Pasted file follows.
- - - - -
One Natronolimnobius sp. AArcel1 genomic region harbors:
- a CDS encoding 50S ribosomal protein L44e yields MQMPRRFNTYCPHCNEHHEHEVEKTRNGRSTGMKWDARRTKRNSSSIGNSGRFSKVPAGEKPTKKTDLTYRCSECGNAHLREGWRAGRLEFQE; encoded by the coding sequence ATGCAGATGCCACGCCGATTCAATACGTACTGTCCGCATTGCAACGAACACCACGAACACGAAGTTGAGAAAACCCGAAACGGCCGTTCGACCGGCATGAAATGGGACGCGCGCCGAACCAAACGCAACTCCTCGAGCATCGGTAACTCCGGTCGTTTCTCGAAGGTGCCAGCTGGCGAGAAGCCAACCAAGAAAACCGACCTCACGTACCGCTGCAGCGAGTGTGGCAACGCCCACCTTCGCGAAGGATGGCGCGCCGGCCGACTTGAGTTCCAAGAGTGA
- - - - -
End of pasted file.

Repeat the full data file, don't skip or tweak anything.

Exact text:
One Natronolimnobius sp. AArcel1 genomic region harbors:
- a CDS encoding 50S ribosomal protein L44e yields MQMPRRFNTYCPHCNEHHEHEVEKTRNGRSTGMKWDARRTKRNSSSIGNSGRFSKVPAGEKPTKKTDLTYRCSECGNAHLREGWRAGRLEFQE; encoded by the coding sequence ATGCAGATGCCACGCCGATTCAATACGTACTGTCCGCATTGCAACGAACACCACGAACACGAAGTTGAGAAAACCCGAAACGGCCGTTCGACCGGCATGAAATGGGACGCGCGCCGAACCAAACGCAACTCCTCGAGCATCGGTAACTCCGGTCGTTTCTCGAAGGTGCCAGCTGGCGAGAAGCCAACCAAGAAAACCGACCTCACGTACCGCTGCAGCGAGTGTGGCAACGCCCACCTTCGCGAAGGATGGCGCGCCGGCCGACTTGAGTTCCAAGAGTGA